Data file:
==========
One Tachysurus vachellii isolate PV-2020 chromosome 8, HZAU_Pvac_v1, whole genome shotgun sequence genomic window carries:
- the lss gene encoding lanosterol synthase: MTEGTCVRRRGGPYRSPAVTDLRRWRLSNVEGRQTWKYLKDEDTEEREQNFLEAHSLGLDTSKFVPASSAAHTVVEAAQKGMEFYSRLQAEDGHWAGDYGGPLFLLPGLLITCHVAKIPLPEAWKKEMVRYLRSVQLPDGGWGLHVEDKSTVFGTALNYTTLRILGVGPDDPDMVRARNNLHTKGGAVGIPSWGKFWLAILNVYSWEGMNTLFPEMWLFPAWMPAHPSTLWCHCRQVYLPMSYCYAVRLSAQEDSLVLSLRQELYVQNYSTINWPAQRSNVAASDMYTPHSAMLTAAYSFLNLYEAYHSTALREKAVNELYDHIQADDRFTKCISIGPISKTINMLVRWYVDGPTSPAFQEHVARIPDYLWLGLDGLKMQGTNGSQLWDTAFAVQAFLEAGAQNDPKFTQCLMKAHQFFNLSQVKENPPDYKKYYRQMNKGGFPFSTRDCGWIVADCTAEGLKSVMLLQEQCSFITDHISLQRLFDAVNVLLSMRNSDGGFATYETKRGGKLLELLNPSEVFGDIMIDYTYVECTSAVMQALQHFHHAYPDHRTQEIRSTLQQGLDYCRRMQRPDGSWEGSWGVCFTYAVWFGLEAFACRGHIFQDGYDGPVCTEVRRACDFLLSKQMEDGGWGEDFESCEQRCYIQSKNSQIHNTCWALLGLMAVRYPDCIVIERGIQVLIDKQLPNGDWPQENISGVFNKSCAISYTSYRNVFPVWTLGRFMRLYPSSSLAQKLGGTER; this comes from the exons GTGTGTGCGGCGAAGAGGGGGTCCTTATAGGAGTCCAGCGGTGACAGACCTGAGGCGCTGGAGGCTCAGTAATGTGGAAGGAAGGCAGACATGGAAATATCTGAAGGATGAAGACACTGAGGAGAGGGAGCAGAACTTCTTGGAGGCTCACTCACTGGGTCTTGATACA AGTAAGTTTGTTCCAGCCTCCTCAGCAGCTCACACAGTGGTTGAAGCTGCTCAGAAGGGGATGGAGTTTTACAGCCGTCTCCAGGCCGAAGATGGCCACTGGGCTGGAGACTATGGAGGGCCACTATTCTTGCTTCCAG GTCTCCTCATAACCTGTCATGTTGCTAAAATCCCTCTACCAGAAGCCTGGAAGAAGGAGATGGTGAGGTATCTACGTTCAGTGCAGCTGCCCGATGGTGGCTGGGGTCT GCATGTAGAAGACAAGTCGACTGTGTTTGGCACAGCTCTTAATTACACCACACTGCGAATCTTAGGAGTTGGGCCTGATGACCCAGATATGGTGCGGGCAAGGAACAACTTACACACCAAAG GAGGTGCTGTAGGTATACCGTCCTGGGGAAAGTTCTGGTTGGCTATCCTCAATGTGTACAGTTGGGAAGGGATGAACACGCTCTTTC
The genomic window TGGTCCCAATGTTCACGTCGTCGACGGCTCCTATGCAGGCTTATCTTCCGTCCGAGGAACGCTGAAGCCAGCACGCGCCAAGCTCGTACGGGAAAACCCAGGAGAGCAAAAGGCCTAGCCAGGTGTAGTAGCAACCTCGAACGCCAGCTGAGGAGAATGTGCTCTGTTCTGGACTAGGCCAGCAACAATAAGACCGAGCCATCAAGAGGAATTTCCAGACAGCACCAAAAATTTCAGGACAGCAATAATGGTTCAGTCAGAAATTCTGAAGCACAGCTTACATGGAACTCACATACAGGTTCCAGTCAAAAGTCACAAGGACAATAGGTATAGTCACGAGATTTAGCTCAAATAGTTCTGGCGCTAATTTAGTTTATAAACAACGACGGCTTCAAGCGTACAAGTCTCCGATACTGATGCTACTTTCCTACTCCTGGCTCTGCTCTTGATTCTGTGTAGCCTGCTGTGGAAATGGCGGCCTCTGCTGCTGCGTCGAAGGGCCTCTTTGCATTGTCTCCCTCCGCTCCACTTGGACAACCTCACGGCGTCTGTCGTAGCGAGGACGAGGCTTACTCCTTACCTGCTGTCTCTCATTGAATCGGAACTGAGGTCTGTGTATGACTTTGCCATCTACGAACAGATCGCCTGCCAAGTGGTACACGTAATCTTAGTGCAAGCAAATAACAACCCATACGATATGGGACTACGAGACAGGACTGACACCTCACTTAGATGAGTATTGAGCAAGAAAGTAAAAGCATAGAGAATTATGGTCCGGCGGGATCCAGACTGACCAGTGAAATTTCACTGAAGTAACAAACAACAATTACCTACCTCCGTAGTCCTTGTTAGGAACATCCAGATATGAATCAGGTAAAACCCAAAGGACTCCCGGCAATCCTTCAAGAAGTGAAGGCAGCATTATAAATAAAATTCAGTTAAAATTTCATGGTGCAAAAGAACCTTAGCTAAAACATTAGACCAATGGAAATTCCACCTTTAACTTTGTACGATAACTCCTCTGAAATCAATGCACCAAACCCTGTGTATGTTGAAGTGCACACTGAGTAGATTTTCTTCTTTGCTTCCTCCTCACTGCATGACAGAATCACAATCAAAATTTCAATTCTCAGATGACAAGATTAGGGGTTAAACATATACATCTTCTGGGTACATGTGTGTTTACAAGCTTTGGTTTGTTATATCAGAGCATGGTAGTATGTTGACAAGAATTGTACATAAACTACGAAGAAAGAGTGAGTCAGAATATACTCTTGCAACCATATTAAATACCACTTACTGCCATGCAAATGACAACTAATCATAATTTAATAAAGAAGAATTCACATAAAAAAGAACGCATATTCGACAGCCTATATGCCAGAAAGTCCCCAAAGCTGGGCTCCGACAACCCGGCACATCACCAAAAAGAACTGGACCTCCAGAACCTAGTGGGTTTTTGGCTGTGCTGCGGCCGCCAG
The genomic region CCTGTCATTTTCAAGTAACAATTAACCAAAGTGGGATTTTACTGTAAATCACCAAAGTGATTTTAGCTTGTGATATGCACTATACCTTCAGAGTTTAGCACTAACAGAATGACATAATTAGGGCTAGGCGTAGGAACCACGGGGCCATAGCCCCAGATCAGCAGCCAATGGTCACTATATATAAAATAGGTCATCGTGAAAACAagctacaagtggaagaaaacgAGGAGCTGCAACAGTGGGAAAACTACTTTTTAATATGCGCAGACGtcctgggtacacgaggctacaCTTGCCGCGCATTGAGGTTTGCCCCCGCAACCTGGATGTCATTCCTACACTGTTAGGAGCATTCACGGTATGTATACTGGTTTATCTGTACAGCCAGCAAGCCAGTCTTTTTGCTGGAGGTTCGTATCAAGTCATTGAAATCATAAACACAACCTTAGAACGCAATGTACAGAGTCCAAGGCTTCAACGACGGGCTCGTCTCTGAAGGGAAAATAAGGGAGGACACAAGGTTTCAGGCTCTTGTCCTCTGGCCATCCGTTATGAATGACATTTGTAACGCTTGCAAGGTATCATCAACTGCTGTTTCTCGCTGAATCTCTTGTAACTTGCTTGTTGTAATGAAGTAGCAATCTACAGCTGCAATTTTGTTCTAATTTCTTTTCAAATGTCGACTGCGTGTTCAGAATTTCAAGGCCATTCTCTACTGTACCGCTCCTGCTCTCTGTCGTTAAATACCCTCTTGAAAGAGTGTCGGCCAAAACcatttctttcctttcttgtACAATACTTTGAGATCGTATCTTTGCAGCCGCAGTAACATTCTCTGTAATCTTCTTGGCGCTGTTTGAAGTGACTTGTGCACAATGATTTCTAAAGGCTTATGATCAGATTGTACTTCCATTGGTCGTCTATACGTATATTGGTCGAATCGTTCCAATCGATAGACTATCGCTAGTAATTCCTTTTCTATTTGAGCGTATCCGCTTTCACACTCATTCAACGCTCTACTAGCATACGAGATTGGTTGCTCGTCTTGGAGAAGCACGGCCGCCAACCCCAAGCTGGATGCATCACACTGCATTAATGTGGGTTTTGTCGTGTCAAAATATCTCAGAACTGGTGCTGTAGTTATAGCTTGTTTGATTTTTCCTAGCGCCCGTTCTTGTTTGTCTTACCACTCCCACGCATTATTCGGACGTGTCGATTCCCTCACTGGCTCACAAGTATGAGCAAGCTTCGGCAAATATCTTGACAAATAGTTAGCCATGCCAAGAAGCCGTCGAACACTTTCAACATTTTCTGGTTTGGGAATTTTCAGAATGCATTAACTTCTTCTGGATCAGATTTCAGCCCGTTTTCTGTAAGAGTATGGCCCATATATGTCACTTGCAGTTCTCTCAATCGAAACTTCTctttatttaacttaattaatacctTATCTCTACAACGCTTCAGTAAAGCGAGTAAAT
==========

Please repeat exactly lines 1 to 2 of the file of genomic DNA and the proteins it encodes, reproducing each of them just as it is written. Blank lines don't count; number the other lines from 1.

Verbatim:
One Tachysurus vachellii isolate PV-2020 chromosome 8, HZAU_Pvac_v1, whole genome shotgun sequence genomic window carries:
- the lss gene encoding lanosterol synthase: MTEGTCVRRRGGPYRSPAVTDLRRWRLSNVEGRQTWKYLKDEDTEEREQNFLEAHSLGLDTSKFVPASSAAHTVVEAAQKGMEFYSRLQAEDGHWAGDYGGPLFLLPGLLITCHVAKIPLPEAWKKEMVRYLRSVQLPDGGWGLHVEDKSTVFGTALNYTTLRILGVGPDDPDMVRARNNLHTKGGAVGIPSWGKFWLAILNVYSWEGMNTLFPEMWLFPAWMPAHPSTLWCHCRQVYLPMSYCYAVRLSAQEDSLVLSLRQELYVQNYSTINWPAQRSNVAASDMYTPHSAMLTAAYSFLNLYEAYHSTALREKAVNELYDHIQADDRFTKCISIGPISKTINMLVRWYVDGPTSPAFQEHVARIPDYLWLGLDGLKMQGTNGSQLWDTAFAVQAFLEAGAQNDPKFTQCLMKAHQFFNLSQVKENPPDYKKYYRQMNKGGFPFSTRDCGWIVADCTAEGLKSVMLLQEQCSFITDHISLQRLFDAVNVLLSMRNSDGGFATYETKRGGKLLELLNPSEVFGDIMIDYTYVECTSAVMQALQHFHHAYPDHRTQEIRSTLQQGLDYCRRMQRPDGSWEGSWGVCFTYAVWFGLEAFACRGHIFQDGYDGPVCTEVRRACDFLLSKQMEDGGWGEDFESCEQRCYIQSKNSQIHNTCWALLGLMAVRYPDCIVIERGIQVLIDKQLPNGDWPQENISGVFNKSCAISYTSYRNVFPVWTLGRFMRLYPSSSLAQKLGGTER; this comes from the exons GTGTGTGCGGCGAAGAGGGGGTCCTTATAGGAGTCCAGCGGTGACAGACCTGAGGCGCTGGAGGCTCAGTAATGTGGAAGGAAGGCAGACATGGAAATATCTGAAGGATGAAGACACTGAGGAGAGGGAGCAGAACTTCTTGGAGGCTCACTCACTGGGTCTTGATACA AGTAAGTTTGTTCCAGCCTCCTCAGCAGCTCACACAGTGGTTGAAGCTGCTCAGAAGGGGATGGAGTTTTACAGCCGTCTCCAGGCCGAAGATGGCCACTGGGCTGGAGACTATGGAGGGCCACTATTCTTGCTTCCAG GTCTCCTCATAACCTGTCATGTTGCTAAAATCCCTCTACCAGAAGCCTGGAAGAAGGAGATGGTGAGGTATCTACGTTCAGTGCAGCTGCCCGATGGTGGCTGGGGTCT GCATGTAGAAGACAAGTCGACTGTGTTTGGCACAGCTCTTAATTACACCACACTGCGAATCTTAGGAGTTGGGCCTGATGACCCAGATATGGTGCGGGCAAGGAACAACTTACACACCAAAG GAGGTGCTGTAGGTATACCGTCCTGGGGAAAGTTCTGGTTGGCTATCCTCAATGTGTACAGTTGGGAAGGGATGAACACGCTCTTTC